Call in the UN
This year the Nobel Peace Prize committee got it stunningly right when it honored the United Nations and Secretary General Kofi Annan. For all its bureaucratic and political timidity, the UN has kept alive and vital the idea of collective action for peace by the nations of the world that was central to its founding--an idea of particular importance right now as the world struggles to find a way to deal with terrorism. Despite being handicapped by US indifference, if not hostility, it has made a major contribution in places like East Timor and Cambodia and has galvanized international action on problems like small arms and AIDS.
Central to the UN's renewed credibility on the world stage has been the leadership of Kofi Annan, which has elevated morale within the organization and won the trust of its 189 fractious members. Annan has exhibited a talent for soothing the tender egos of potentates and chieftains jealous of their sovereignty--including the US Congress, whose members he charmed into paying up a portion of America's back dues.
Of course, much of what the UN has accomplished in recent years has been in spite of the United States, which has used it to advance parochial interests or dumped it whenever it wanted to act unilaterally. This do-it-our-way-or-we're-picking-up-our-marbles relationship is unworthy of the UN's importance. It is also contrary to America's national interest.
US foreign policy would be better served if Washington let the UN be a moral as well as a practical guide to American diplomacy. As Washington has discovered, the battle against terrorism is also a battle for the political soul of millions in the Arab and Islamic worlds. Conferences like the recent one in Durban, on racism, tell us just how out of touch America is with the sentiments of many people around the globe.
Now with the bombing in Afghanistan sparking upheavals in the Muslim world and threatening to create a humanitarian crisis, the need for Washington to work with and through the UN has never been more compelling. The allies need a large blue UN umbrella to counter Muslim charges of a US holy war against Islam. Significantly, Iran, a theocracy at odds with America, endorsed the concept of a UN-led fight against terrorism and offered assistance in rescuing downed US fliers. UN participation is essential to preserving a broad coalition against terrorism, and even George W. Bush admits that the UN has a role to play in planning for reconstruction in Afghanistan. Washington should throw full support behind Annan's seasoned special representative for Afghanistan, Lakhdar Brahimi. But the real test of Washington's newfound appreciation of the UN is whether America will provide the resources the UN needs to carry out its mission.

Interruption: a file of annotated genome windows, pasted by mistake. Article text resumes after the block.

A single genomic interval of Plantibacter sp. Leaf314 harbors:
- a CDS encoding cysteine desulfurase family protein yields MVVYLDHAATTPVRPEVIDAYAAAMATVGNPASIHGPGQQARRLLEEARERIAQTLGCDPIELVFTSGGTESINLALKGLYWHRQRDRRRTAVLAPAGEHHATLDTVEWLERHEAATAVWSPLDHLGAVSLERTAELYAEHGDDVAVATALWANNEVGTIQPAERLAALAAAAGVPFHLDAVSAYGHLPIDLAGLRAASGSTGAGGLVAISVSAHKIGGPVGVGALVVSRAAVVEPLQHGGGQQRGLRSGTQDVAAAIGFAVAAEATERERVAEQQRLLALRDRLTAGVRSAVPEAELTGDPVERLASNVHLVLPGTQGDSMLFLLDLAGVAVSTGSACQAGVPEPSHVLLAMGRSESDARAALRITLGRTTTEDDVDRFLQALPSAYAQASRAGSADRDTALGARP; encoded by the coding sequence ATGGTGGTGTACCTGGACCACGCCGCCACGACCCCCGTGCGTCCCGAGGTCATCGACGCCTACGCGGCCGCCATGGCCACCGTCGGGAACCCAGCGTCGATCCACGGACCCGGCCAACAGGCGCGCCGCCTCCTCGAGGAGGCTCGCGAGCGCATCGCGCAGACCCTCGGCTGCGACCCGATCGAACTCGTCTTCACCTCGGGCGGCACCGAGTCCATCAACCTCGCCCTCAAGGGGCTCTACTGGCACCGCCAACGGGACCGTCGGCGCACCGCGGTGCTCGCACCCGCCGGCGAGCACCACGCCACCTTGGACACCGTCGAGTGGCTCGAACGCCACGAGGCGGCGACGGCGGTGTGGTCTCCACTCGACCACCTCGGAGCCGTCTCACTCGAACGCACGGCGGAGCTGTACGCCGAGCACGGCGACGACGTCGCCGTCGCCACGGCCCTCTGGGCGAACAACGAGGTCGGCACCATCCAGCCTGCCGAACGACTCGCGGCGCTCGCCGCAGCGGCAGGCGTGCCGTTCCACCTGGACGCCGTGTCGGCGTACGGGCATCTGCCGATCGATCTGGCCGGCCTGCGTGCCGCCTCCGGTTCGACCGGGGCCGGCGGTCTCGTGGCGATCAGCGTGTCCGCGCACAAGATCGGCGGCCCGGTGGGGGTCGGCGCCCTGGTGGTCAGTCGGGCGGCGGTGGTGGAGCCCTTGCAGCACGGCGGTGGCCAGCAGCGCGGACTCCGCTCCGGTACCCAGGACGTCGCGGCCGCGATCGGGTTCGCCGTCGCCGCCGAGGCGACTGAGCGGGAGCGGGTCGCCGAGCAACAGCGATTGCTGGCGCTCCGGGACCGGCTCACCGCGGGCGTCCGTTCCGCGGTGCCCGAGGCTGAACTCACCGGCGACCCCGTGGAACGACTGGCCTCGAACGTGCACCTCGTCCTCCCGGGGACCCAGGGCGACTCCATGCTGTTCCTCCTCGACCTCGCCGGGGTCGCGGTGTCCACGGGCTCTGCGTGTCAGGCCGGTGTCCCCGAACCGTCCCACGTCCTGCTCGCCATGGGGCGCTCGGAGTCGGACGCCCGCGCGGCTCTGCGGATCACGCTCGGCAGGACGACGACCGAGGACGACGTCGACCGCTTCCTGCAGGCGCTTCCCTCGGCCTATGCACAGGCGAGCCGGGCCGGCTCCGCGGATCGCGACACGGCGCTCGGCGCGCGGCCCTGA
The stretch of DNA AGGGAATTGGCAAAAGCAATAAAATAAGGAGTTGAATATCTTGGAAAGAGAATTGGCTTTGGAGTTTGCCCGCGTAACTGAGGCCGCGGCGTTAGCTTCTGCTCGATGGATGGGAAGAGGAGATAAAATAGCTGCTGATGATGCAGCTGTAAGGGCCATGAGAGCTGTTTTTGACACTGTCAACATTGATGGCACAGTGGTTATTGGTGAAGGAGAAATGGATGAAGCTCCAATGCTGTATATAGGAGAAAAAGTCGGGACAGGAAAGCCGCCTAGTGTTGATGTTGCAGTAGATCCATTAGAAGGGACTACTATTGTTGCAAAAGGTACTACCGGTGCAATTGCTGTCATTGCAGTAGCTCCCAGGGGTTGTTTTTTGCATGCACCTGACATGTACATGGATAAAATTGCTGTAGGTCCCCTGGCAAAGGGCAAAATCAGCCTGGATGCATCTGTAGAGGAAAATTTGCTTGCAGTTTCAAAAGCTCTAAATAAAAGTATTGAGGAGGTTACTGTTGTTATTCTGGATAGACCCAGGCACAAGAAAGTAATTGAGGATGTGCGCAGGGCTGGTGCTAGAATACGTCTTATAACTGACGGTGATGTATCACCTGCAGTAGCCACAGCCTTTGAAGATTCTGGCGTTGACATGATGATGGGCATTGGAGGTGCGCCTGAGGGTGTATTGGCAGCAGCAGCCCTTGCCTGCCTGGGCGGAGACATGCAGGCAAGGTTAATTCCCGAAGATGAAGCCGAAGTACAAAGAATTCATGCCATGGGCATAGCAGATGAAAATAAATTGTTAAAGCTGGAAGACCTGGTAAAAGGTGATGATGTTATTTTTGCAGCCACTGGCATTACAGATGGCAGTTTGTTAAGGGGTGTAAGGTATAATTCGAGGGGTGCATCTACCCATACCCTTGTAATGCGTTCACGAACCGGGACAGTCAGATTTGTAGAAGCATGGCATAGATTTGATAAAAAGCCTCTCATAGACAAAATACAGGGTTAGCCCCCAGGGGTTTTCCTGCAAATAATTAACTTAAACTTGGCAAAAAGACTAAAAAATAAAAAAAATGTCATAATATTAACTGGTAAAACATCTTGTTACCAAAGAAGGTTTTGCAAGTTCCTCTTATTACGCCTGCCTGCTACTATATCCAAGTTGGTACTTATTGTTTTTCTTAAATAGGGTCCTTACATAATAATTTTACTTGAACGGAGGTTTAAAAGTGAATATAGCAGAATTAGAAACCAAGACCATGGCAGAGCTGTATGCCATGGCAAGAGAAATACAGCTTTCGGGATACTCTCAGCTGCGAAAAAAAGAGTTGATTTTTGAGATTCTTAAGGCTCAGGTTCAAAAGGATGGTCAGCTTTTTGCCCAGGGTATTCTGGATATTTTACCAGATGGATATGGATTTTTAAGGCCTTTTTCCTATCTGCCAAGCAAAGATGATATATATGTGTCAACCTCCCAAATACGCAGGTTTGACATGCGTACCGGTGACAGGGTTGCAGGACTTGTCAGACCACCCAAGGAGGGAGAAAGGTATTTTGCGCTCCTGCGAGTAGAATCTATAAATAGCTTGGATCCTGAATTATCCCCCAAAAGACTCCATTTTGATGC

Even more urgent is action on the humanitarian front, as Afghans flee their homes and food supplies dwindle. Here the call by UN human rights commissioner Mary Robinson for a pause in the bombing to permit a massive international relief effort before the imminent arrival of winter makes great sense. The US should heed Robinson's call, simultaneously advancing a political vision for Afghanistan in which the UN plays the leading role. Preventing widespread starvation should be a major concern of the United States and its allies. If it is not, all the claimed moral and legal justifications for military action vanish.